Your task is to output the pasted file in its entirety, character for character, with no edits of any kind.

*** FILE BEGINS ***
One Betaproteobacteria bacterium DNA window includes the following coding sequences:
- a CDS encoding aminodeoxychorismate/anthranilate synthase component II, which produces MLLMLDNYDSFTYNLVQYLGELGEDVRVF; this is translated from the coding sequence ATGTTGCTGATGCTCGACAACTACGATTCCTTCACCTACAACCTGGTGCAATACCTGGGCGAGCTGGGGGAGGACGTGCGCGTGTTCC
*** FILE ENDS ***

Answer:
One Betaproteobacteria bacterium DNA window includes the following coding sequences:
- a CDS encoding aminodeoxychorismate/anthranilate synthase component II, which produces MLLMLDNYDSFTYNLVQYLGELGEDVRVF; this is translated from the coding sequence ATGTTGCTGATGCTCGACAACTACGATTCCTTCACCTACAACCTGGTGCAATACCTGGGCGAGCTGGGGGAGGACGTGCGCGTGTTCC